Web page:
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Je Suis Charlie... Still!

Charlie Hebdo represents true freedom.

It's hard to believe that four years have passed since the brutal attack on the Charlie Hebdo office in Paris, France.

If you recall, on January 7, 2015, Islamic terrorists entered the offices of the satirical magazine Charlie Hebdo and opened fire, killing 11 and injuring 12. The extremists were upset that the magazine had printed cartoons depicting their prophet, Mohammad.

In the aftermath of the horrific event, the phrase "Je Suis Charlie" popped up as a way of showing solidarity with those were killed, and as a way to say, "I support freedom of expression!"

While some showed their solidarity, others took aim at Charlie Hebdo, however, criticizing them for drawing the cartoons. They were accused of provoking the murderers by drawing something they shouldn't have drawn. Yup, people were actually blaming the cartoonists at the magazine for their own deaths.

I was Charlie in 2015, and I am still Charlie. The way I see it is ANYONE that puts pen to paper, to either draw or write, must support freedom of speech and freedom of expression. If you don't, you are shooting yourself in the foot. The idea that any artist in any discipline should support censorship is ridiculous. And those who criticized Charlie Hebdo for drawing pictures of the prophet are way off the mark.

Now, people have the right to criticize. If they don't like something, fine, speak out, say you don't like it, complain, protest, do you what you want. That's freedom of expression as well, whether I agree with the message or not. I support you. But the minute we start either condoning violence or outright committing violence as a way to shut people up or censor them, then we've gone WAY too far. We must fight against the forces that would do this in our free societies.

No one should DIE for drawing a cartoon of anything. No one should go to prison for writing a book. No one should have to live in fear for expressing their thoughts. That doesn't mean one has to agree with all thoughts expressed. It just means that we, as a society, must be able to deal with ideas expressed with peaceful open discussion and debate.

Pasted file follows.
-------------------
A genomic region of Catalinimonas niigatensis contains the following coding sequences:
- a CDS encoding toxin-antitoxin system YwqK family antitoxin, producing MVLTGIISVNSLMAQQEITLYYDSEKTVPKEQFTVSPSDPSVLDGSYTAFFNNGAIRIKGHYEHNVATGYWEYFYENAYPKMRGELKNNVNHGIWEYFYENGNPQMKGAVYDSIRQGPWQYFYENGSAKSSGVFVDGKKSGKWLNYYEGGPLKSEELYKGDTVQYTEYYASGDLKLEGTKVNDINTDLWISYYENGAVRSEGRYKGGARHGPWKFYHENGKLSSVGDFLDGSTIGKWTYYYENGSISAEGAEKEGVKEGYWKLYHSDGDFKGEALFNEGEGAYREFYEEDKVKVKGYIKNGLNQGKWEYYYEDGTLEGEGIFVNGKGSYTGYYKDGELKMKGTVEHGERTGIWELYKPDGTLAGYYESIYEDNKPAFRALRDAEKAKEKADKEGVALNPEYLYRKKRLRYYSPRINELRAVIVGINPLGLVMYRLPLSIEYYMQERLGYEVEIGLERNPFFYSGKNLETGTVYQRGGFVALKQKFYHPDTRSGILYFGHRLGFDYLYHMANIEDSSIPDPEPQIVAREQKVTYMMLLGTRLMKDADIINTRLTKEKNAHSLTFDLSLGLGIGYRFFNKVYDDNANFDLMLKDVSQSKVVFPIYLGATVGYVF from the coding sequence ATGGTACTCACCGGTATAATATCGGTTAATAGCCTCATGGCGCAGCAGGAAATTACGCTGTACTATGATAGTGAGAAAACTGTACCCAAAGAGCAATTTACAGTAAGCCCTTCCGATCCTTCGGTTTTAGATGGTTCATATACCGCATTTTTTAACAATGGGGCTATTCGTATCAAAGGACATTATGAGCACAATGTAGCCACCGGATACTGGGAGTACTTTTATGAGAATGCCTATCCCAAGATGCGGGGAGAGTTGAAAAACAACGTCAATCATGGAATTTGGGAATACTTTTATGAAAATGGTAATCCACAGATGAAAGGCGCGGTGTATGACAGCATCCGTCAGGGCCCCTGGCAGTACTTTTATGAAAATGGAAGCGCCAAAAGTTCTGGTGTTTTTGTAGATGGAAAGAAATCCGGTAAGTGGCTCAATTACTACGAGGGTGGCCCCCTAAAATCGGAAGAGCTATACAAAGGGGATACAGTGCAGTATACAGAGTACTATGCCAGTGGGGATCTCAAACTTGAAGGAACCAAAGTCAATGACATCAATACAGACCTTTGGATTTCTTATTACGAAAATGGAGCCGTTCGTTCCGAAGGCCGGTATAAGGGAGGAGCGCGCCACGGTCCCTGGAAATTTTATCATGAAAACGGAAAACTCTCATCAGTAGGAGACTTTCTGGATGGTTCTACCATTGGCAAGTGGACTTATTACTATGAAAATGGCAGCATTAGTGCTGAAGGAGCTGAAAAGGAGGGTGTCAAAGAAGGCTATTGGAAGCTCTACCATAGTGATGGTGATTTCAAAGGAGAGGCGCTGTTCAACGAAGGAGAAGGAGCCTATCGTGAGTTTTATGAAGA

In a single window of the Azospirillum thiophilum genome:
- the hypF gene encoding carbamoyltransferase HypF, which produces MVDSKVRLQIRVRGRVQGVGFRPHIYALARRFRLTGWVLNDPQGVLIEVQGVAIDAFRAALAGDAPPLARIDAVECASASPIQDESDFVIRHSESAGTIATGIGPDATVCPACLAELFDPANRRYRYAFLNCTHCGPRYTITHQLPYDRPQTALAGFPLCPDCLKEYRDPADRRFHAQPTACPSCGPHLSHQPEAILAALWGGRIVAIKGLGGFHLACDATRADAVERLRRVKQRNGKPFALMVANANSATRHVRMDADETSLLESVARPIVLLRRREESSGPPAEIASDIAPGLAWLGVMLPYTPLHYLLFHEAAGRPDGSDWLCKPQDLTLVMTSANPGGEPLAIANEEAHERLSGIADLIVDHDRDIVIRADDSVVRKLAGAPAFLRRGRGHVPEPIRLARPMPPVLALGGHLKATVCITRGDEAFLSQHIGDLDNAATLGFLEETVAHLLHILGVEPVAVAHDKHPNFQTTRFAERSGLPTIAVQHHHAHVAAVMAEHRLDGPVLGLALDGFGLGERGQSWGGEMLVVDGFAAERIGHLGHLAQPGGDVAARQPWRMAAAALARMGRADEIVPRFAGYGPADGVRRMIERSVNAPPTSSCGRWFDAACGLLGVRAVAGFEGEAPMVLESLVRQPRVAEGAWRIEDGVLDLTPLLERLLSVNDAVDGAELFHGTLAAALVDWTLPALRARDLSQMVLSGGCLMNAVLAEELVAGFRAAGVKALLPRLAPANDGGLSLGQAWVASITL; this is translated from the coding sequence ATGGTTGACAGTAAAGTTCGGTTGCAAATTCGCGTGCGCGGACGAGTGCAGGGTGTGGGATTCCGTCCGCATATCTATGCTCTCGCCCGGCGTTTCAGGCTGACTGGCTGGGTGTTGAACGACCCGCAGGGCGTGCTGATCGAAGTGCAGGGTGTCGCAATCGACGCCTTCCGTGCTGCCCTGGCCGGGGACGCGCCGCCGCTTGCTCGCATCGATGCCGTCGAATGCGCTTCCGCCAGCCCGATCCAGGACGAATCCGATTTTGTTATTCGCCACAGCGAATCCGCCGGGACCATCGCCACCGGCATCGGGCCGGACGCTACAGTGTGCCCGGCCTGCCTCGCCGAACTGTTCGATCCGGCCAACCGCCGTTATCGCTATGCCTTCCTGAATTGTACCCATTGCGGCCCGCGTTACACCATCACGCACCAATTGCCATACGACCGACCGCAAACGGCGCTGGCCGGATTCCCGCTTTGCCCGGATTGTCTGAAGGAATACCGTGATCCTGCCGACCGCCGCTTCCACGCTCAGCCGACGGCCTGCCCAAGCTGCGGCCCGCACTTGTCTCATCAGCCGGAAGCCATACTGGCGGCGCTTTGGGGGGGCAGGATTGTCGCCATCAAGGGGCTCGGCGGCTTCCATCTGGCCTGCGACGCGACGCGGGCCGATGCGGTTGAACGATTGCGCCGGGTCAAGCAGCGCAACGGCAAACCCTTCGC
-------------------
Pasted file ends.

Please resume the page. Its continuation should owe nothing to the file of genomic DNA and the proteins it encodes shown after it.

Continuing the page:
The issue with Charlie Hebdo's drawings were that they were seen as blasphemous by people who take their religion just a wee bit too seriously. The thing is, there aren't blasphemy laws in France. One is free to draw historical religious figures like Mohammad. And people SHOULD be free to draw him. The only ones who shouldn't be allowed to draw him are those who have chosen themselves not to draw him because of their religious beliefs. That's it.

But there are those that disagree and feel that blasphemy should be illegal, and worse, that they should pay for blasphemy with their lives. The consequences that the staff at Charlie Hebdo suffered is just one example. Another example is when Salman Rushdie wrote The Satanic Verses and had to go into hiding for 10 years because the ruler of Iran, Ayatollah Khomeini, called for all Muslims to kill him. There were mass protests around the Muslim world AND in the West. All over a book.

In fact, there are 13 countries in the world where one can face the death penalty for blasphemy, according to the Independent. All 13 are Muslim majority countries: Afghanistan, Iran, Malaysia, Maldives, Mauritania, Nigeria, Pakistan, Qatar, Saudi Arabia, Somalia, Sudan, United Arab Emirates, and Yemen all will put blasphemers in prison at least... but do have laws that allow for the death penalty. So it's not some obscure idea we are talking about. It's a fairly widespread belief, the idea that people should be killed for blasphemy, which is an issue of free speech.

The Charlie Hebdo murderers believed that God's laws override the man-made laws, and took it in their hands to deliver justice for what they see as the crime of insulting the prophet... an act of blasphemy.

And as a result, 11 people died. Because there are people in the world who believe that they have the right to decide what a person can or cannot draw, 11 people died. 11 people died over a cartoon. 11 people exercising their right to freedom of expression and speech died doing so. This is absurd. This is insane. This is why I am and always will be... Charlie.